136. Monitor [Journals] [SIS Workshop]
... Scientist 22.1 .94,p . 9, Scientific American December 1993,p . 18 The Amazon's equivalent of the Yeti is Mapinguari, many reports of which originate from the Brazilian rainforest. A researcher in Brazil now suggests that these sightings are real and that the creature is a giant ground sloth, previously believed to have become extinct between 11,000 and 8,500 years ago. Fossil remains of at least 8 genera of ground sloths, some of which reached the size of elephants, have been found in Brazil and details fit descriptions of Mapinguari. However, more extreme descriptions, such as it being one-eyed, having a mouth in its belly and devouring ...
137. Book Reviews [Journals] [SIS Workshop]
... and is accepted as due to the break up of a large asteroid causing a shower of meteorites; evidence of impacts possibly being two craters in Libya and groups in Kara and in the Ukraine. Rezanov considers this catastrophe, although probably the largest in the history of the Earth, can have done little more than accelerate the ongoing process of extinction of the dinosaurs. Rezanov's view of catastrophes' is more comprehensive than that of some. He includes fluctuations and reversals of Earth's magnetic field, not only in respect of its protective value against destructive cosmic radiation, but also regarding the direct effects of the field upon living organisms. However, he again stresses the lack of any sudden ...
138. Imaginary and Expected Catastrophes: Apocalyptic Desire and Scientific Prognosis [Journals] [SIS Review]
... Equilibria: An Alternative to Phyletic Gradualism', in T.S .M . Schopf, ed., Models in Paleobiology, San Francisco, Freeman, Cooper and Co., 1972, pp. 82-115. 37. P. Béland, J. -R. Roy, D. Russell, Chains of Events Leading to Mass Extinctions: Two Synopses', in P. Béland et al. (The K-TEC Group), Hg., Cretaceous-Tertiary Extinctions and Possible Terrestrial and Extraterrestrial Causes, Ottawa, The National Museums of Canada, Syllogeus No. 12, 1977, pp. 155 ff. 38. L.W . Alvarez, W. Alvarez, W ...
139. Reviews [Journals] [SIS Workshop]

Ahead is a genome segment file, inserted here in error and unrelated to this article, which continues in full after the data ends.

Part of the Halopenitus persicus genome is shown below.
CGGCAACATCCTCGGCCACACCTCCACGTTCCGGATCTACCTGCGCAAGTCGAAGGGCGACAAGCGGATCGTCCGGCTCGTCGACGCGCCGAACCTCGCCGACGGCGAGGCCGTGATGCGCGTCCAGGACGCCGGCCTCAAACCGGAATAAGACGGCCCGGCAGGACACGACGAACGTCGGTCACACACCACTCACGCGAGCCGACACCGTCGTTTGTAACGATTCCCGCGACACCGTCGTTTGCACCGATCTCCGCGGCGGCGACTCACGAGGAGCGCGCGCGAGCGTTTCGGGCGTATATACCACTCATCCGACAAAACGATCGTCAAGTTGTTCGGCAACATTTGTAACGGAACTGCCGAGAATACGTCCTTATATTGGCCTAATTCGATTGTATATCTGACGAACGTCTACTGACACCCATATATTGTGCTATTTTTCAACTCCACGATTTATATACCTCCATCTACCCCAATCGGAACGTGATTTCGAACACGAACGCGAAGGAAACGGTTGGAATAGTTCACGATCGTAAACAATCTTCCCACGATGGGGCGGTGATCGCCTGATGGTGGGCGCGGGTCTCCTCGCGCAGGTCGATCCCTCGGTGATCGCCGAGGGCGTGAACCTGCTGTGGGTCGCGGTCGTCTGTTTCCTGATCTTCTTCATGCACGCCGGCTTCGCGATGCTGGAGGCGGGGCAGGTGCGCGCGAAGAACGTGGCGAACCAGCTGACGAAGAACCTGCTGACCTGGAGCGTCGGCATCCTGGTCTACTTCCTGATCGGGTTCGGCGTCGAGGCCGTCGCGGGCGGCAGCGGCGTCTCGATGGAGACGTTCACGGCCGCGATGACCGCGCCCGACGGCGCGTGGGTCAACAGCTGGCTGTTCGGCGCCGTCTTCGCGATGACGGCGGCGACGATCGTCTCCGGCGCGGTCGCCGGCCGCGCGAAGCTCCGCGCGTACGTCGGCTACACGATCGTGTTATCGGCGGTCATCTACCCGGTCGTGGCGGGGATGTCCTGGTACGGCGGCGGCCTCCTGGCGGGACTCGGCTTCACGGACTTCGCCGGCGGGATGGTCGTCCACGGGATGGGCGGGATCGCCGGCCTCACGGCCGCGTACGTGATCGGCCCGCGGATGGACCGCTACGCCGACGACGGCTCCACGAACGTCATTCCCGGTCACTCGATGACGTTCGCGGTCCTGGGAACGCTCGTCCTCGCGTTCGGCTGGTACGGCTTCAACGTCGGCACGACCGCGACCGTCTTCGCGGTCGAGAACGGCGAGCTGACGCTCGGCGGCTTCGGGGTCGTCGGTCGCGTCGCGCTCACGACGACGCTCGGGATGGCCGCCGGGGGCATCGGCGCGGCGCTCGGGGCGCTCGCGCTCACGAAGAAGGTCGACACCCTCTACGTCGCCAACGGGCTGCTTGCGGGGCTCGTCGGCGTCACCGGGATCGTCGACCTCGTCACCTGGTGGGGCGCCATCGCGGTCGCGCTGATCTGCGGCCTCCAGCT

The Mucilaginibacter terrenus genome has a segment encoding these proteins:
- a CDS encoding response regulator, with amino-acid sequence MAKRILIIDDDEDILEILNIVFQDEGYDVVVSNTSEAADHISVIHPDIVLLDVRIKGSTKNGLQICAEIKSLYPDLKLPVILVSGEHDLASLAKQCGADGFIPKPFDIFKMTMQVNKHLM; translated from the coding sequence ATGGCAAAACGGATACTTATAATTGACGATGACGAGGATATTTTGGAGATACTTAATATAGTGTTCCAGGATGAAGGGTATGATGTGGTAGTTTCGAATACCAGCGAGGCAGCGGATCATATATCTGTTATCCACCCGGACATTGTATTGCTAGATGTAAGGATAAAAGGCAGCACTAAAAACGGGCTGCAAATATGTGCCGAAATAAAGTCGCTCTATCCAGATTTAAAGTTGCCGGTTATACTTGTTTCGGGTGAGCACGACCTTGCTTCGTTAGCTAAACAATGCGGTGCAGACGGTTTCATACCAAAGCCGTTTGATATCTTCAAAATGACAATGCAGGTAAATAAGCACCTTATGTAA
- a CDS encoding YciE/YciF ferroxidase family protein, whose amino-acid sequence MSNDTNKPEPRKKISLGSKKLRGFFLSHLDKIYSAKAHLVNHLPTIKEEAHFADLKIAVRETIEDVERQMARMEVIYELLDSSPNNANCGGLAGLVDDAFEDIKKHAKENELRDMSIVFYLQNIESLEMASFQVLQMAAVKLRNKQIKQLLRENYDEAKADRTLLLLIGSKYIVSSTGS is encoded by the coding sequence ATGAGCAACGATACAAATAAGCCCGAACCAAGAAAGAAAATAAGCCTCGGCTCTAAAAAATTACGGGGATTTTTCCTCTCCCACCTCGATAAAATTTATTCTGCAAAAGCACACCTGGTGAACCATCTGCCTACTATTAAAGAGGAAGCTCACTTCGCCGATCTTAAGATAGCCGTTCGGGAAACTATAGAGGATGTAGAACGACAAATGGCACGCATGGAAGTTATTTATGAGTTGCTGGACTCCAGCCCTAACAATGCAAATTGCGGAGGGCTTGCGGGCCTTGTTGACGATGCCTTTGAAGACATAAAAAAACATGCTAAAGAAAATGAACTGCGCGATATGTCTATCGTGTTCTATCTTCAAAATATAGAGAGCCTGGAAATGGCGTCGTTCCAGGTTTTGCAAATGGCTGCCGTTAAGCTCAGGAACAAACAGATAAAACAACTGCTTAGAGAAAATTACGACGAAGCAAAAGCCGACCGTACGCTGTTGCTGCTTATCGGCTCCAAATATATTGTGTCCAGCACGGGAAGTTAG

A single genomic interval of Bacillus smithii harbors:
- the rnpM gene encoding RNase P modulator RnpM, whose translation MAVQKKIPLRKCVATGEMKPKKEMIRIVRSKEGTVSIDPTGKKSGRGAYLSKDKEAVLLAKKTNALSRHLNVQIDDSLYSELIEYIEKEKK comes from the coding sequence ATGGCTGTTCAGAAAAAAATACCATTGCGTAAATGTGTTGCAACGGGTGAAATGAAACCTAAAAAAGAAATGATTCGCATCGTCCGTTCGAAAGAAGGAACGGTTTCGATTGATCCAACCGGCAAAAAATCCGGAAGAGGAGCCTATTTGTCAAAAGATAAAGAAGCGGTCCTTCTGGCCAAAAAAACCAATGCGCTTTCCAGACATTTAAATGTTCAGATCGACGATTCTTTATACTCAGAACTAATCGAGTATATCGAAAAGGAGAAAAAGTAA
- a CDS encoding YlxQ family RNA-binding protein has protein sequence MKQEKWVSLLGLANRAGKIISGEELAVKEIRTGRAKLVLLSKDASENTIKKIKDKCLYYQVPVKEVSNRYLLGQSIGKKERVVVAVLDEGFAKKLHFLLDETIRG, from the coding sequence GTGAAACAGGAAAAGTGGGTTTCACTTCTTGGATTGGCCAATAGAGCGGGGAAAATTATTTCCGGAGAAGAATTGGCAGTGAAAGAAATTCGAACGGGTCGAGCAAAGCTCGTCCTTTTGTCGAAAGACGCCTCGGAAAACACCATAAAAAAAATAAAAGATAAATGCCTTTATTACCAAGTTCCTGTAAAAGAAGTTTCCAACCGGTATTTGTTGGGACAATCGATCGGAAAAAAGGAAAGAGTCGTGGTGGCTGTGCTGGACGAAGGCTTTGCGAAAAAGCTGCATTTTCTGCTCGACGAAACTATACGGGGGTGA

... overturned by the rigidly mechanistic Aristotelian system, which denied their possibility. Similarly, the geological catastrophist school of Buckland and Cuvier, that dominated the early 19th century, was swept aside by Darwin and Lyell, the founders of evolutionary science. Yet Darwin, on his famous Galapagos expedition, saw for himself the evidence for massive, sudden faunal extinction, and noted in his journal, "The mind at first is hurried into the belief of some great catastrophe, but thus to destroy animals, both large and small .. . we must shake the entire framework of the globe," But in Origin of Species, two decades later, he wrote "We may feel certain ...
140. Uniformitarian Or Catastrophist? Ice Age Theory [Journals] [Velikovskian]
... Age] changes, one of the greatest riddles in geological history, remains unsolved, despite the endeavors of generations of astronomers, biologists, geologists, meteorologists, and physicists, it still eludes us."4 Schneider and Londer suggest, "There are many parallels between the theories explaining recent ice ages and those explaining the great dying [extinction]. The possible causes offered for glacial/ interglacial episodes of the Pleistocene have been as numerous as the biblical plagues."5 Like the question of the extinction of the megafauna at the end of Pleistocene, this problem of the cause or causes of the Ice Age is also unsolved and enmeshed in scientific and scholarly conflict. For ...